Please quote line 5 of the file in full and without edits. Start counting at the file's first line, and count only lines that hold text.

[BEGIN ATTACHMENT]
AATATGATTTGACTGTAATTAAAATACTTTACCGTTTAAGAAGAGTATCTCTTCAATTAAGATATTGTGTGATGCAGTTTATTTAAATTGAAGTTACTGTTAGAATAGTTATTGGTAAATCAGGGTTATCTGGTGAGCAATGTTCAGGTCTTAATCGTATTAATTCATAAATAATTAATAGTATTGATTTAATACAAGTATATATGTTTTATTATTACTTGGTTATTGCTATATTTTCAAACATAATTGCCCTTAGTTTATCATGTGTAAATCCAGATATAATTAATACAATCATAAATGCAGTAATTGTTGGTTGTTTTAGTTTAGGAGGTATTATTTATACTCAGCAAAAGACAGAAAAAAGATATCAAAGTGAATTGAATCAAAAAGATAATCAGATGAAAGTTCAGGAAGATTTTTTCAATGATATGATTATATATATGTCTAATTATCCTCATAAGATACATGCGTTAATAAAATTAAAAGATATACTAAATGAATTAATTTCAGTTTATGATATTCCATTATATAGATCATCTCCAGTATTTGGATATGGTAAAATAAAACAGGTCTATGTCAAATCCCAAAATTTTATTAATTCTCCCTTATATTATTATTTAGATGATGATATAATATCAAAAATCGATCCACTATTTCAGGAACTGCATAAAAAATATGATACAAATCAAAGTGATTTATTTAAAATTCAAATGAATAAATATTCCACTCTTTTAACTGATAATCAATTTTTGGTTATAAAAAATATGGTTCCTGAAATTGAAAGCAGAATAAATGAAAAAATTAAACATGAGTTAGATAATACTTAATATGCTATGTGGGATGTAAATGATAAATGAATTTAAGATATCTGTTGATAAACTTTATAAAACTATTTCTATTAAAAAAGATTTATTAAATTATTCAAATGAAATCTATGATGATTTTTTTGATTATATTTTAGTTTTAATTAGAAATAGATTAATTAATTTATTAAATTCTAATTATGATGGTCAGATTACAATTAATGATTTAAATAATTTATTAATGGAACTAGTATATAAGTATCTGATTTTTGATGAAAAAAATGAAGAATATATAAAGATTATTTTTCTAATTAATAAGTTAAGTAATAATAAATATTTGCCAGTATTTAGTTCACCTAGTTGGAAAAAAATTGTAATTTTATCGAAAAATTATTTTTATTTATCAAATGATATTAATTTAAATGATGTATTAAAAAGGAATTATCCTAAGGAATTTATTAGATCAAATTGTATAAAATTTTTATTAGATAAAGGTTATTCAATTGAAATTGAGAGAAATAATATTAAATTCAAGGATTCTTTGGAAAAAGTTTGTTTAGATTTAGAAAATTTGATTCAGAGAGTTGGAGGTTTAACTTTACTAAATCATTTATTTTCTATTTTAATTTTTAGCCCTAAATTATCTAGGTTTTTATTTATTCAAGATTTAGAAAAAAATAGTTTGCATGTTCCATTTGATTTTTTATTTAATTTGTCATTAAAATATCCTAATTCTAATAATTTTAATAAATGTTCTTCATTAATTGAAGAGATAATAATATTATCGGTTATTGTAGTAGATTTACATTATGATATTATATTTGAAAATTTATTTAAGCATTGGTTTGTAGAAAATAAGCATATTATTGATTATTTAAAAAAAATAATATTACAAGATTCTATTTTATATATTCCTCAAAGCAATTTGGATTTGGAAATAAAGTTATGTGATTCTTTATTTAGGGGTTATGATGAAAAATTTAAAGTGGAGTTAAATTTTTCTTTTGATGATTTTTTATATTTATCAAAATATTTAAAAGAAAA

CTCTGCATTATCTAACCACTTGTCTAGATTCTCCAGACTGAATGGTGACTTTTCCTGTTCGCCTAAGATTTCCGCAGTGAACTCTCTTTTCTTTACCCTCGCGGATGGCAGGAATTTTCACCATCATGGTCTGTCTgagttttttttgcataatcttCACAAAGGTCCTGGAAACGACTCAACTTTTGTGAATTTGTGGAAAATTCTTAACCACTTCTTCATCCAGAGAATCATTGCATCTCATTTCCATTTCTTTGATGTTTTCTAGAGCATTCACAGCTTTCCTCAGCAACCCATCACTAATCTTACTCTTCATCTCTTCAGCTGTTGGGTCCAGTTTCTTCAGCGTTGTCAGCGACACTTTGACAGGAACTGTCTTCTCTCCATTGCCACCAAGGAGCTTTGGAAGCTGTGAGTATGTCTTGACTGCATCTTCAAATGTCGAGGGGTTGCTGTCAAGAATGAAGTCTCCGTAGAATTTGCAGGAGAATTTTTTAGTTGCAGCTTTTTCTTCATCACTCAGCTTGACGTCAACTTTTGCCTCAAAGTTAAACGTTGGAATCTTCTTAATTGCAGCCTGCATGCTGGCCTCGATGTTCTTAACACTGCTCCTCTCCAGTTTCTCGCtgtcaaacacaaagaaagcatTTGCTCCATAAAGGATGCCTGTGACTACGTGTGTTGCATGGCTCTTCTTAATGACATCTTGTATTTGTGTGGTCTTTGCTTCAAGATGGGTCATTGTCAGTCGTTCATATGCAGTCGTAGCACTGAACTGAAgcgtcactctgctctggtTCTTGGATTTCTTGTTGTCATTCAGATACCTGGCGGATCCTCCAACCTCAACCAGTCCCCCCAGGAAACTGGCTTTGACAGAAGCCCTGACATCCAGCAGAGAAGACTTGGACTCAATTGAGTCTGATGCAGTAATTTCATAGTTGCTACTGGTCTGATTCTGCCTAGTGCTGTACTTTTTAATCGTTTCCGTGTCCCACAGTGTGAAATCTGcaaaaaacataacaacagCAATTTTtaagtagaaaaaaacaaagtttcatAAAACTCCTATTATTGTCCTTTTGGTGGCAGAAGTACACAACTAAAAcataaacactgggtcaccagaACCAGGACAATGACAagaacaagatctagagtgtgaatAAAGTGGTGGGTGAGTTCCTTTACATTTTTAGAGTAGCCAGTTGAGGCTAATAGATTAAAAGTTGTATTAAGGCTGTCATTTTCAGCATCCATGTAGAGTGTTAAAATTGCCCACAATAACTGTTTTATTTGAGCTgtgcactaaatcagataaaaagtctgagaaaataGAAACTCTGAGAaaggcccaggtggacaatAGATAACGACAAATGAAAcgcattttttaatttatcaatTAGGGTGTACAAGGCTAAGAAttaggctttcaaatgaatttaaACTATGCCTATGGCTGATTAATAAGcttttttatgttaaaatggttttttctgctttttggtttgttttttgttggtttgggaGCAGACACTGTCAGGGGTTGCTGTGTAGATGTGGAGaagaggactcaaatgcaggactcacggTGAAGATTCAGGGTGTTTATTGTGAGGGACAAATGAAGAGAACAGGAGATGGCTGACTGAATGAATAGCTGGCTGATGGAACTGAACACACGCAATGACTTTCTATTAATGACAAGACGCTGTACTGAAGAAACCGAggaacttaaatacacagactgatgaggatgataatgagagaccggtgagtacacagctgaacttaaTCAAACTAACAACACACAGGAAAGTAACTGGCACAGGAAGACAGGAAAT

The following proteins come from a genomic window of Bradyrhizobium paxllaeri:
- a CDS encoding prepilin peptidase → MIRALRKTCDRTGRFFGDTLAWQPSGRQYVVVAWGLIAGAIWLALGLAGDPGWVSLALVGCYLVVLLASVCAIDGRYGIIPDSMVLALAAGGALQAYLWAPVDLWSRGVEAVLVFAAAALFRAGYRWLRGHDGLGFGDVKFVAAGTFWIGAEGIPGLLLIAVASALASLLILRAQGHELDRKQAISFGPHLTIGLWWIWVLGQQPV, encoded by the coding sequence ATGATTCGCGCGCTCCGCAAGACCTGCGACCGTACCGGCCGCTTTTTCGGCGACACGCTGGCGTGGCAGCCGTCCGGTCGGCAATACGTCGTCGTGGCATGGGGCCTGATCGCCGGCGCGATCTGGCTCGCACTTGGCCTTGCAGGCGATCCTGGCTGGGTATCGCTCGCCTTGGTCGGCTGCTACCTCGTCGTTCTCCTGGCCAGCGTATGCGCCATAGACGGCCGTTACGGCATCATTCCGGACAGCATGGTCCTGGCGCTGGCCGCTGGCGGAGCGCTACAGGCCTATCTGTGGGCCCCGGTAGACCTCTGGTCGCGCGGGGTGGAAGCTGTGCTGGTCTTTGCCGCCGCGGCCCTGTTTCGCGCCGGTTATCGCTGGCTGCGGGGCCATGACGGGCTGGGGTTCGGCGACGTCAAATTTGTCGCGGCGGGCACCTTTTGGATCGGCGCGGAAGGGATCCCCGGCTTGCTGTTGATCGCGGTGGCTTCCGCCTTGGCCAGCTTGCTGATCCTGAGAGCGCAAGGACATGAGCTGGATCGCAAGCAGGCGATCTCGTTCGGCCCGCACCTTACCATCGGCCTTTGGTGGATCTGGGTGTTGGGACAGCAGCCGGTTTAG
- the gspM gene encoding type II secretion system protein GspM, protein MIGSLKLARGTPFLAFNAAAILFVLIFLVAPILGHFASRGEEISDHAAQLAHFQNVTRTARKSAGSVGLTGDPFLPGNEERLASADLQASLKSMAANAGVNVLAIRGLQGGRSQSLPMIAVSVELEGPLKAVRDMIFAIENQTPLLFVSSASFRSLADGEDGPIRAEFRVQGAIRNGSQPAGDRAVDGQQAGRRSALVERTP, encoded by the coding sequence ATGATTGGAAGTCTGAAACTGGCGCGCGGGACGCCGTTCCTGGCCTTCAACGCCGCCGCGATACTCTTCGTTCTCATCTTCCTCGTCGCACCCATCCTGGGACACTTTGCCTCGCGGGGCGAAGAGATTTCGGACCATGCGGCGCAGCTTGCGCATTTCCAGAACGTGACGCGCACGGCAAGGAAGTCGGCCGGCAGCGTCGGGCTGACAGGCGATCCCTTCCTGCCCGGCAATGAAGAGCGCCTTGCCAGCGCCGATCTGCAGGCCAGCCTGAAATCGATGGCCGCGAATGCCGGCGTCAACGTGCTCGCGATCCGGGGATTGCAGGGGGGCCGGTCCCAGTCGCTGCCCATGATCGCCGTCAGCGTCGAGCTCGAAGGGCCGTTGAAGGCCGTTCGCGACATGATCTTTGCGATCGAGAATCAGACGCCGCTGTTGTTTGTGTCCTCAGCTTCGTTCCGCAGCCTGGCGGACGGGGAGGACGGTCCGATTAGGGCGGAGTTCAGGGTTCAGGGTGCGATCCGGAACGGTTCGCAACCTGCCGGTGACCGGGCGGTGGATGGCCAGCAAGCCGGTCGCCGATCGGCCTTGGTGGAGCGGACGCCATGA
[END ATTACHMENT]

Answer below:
- the gspM gene encoding type II secretion system protein GspM, protein MIGSLKLARGTPFLAFNAAAILFVLIFLVAPILGHFASRGEEISDHAAQLAHFQNVTRTARKSAGSVGLTGDPFLPGNEERLASADLQASLKSMAANAGVNVLAIRGLQGGRSQSLPMIAVSVELEGPLKAVRDMIFAIENQTPLLFVSSASFRSLADGEDGPIRAEFRVQGAIRNGSQPAGDRAVDGQQAGRRSALVERTP, encoded by the coding sequence ATGATTGGAAGTCTGAAACTGGCGCGCGGGACGCCGTTCCTGGCCTTCAACGCCGCCGCGATACTCTTCGTTCTCATCTTCCTCGTCGCACCCATCCTGGGACACTTTGCCTCGCGGGGCGAAGAGATTTCGGACCATGCGGCGCAGCTTGCGCATTTCCAGAACGTGACGCGCACGGCAAGGAAGTCGGCCGGCAGCGTCGGGCTGACAGGCGATCCCTTCCTGCCCGGCAATGAAGAGCGCCTTGCCAGCGCCGATCTGCAGGCCAGCCTGAAATCGATGGCCGCGAATGCCGGCGTCAACGTGCTCGCGATCCGGGGATTGCAGGGGGGCCGGTCCCAGTCGCTGCCCATGATCGCCGTCAGCGTCGAGCTCGAAGGGCCGTTGAAGGCCGTTCGCGACATGATCTTTGCGATCGAGAATCAGACGCCGCTGTTGTTTGTGTCCTCAGCTTCGTTCCGCAGCCTGGCGGACGGGGAGGACGGTCCGATTAGGGCGGAGTTCAGGGTTCAGGGTGCGATCCGGAACGGTTCGCAACCTGCCGGTGACCGGGCGGTGGATGGCCAGCAAGCCGGTCGCCGATCGGCCTTGGTGGAGCGGACGCCATGA